7. Immaculate Conception Catholic, 1907

1023 East Russell Avenue (at Kinnickinnic Avenue)
Architects: Buemming and Dick (original building) Brust and Brust (1959 addition)

Immaculate Conception Catholic
Immaculate Conception Catholic

In 1868, the Milwaukee Iron Company began production at its facility along the Lake Michigan shoreline south of the city. In just a few years, the sprawling plant had grown to employ more than 1,000 men and the company town of Bay View had sprung up to provide housing for their families, stores, and schools for their children. In 1870, the Milwaukee Iron Company donated land for the construction of a Catholic church, primarily to serve Irish immigrant mill workers and their families. Immaculate Conception Parish built a modest wooden church on the property in 1871. Bay View incorporated as a village several years later, and the village in turn was annexed by the City of Milwaukee in 1887.

By the beginning of the twentieth century, the parish needed a larger church and commissioned the Milwaukee partnership of Herman Buemming and Gustav Dick to design the new building. Construction of the Colonial Revival church began in 1907, on the site of the original 1871 church. The church features a dome-topped tower on the north façade, approximately 120 feet in height from the ground to the top of the cross.

In 1958-59, the parish enlarged the church by constructing an addition at the south end, in conjunction with an unusual reconfiguration of the interior. This work expanded the seating capacity of the worship space from about 600 to 1,000. As originally built, the main entrances to the church were on the north façade on Russell Avenue, with the central doorway at the base of the tower. The expansion included a new entrance on the south façade, relocation of the altar from the south end of the worship space to the north end, and reversing the direction of the pews to face the relocated altar. The north entrances were closed, with a shrine to Mary installed at the base of the tower where the central entrance had been. The shrine was built into the original limestone entryway, with its arched pediment and Ionic pilasters.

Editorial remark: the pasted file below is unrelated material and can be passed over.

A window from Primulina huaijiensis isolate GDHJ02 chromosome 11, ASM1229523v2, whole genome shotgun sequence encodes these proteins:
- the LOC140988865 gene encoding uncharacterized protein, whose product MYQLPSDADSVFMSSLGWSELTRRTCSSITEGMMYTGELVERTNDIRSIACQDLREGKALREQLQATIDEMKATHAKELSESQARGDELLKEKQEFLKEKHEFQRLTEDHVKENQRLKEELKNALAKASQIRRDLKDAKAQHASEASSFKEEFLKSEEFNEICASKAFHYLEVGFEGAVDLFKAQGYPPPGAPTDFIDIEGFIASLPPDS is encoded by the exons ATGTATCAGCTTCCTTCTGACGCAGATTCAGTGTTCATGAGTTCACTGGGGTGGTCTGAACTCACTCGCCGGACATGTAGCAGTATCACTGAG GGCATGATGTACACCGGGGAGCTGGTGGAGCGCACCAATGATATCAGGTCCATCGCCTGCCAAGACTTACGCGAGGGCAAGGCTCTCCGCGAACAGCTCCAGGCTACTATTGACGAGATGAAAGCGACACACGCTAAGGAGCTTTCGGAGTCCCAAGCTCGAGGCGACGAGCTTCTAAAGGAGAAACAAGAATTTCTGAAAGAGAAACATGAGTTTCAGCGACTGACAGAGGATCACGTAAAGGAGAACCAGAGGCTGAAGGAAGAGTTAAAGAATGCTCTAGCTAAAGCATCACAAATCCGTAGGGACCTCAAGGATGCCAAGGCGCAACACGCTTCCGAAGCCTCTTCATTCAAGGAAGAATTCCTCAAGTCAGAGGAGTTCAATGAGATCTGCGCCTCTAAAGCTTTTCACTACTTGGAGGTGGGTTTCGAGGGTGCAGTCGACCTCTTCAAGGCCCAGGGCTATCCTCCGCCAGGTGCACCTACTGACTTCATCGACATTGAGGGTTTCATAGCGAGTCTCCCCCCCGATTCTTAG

Immaculate Conception Catholic
Immaculate Conception Catholic

The architectural firm of Brust and Brust designed a seamless addition to the church, continuing the rooflines of the original building and using brick of matching color. The addition includes the semi-circular baptistery that projects from the west wall as well as that portion of the main block of the church that extends south of the baptistery. At the south end of the church is a smaller extension with a pediment supported by four Corinthian columns of limestone, each 22 feet in height. Immaculate Conception is a rare and distinctive example of a building comprised of two parts, one being a substantial addition constructed more than five decades after the original portion, which nonetheless forms a visually and stylistically unified whole.

Brust and Brust, architects. Drawings for addition and renovations to Immaculate Conception Church, dated April and May 1958. Wisconsin Architectural Archive, Milwaukee Central Library, drawing set 66-129.

Buemming and Dick, architects. Drawings for construction of Immaculate Conception Church, dated May 29, 1907. Wisconsin Architectural Archive, Milwaukee Central Library, drawing set 10-162.

Congregation of Immaculate Conception, 1870-1970. Immaculate Conception Church, 1970.

Janett, Rev. J.P. “Janett Traces Growth of Bay View Church,” Milwaukee Sentinel, February 19, 1927, page 14, column 5.